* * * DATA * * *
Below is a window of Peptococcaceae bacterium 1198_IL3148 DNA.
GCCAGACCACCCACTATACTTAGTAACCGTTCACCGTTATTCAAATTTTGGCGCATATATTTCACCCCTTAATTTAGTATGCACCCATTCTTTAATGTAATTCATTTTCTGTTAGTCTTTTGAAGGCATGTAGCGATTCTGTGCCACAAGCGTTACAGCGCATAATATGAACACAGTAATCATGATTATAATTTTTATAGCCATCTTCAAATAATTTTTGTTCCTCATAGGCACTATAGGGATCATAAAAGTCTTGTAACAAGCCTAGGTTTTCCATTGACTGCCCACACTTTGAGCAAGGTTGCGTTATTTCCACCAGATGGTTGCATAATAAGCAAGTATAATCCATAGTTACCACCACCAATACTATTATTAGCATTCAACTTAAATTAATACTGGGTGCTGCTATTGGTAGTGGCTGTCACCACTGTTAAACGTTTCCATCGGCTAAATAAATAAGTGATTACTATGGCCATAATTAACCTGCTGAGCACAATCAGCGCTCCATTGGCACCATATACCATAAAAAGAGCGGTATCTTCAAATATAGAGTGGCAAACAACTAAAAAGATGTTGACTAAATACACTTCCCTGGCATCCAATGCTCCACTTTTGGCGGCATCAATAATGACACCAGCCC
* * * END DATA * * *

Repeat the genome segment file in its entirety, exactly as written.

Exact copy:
Below is a window of Peptococcaceae bacterium 1198_IL3148 DNA.
GCCAGACCACCCACTATACTTAGTAACCGTTCACCGTTATTCAAATTTTGGCGCATATATTTCACCCCTTAATTTAGTATGCACCCATTCTTTAATGTAATTCATTTTCTGTTAGTCTTTTGAAGGCATGTAGCGATTCTGTGCCACAAGCGTTACAGCGCATAATATGAACACAGTAATCATGATTATAATTTTTATAGCCATCTTCAAATAATTTTTGTTCCTCATAGGCACTATAGGGATCATAAAAGTCTTGTAACAAGCCTAGGTTTTCCATTGACTGCCCACACTTTGAGCAAGGTTGCGTTATTTCCACCAGATGGTTGCATAATAAGCAAGTATAATCCATAGTTACCACCACCAATACTATTATTAGCATTCAACTTAAATTAATACTGGGTGCTGCTATTGGTAGTGGCTGTCACCACTGTTAAACGTTTCCATCGGCTAAATAAATAAGTGATTACTATGGCCATAATTAACCTGCTGAGCACAATCAGCGCTCCATTGGCACCATATACCATAAAAAGAGCGGTATCTTCAAATATAGAGTGGCAAACAACTAAAAAGATGTTGACTAAATACACTTCCCTGGCATCCAATGCTCCACTTTTGGCGGCATCAATAATGACACCAGCCC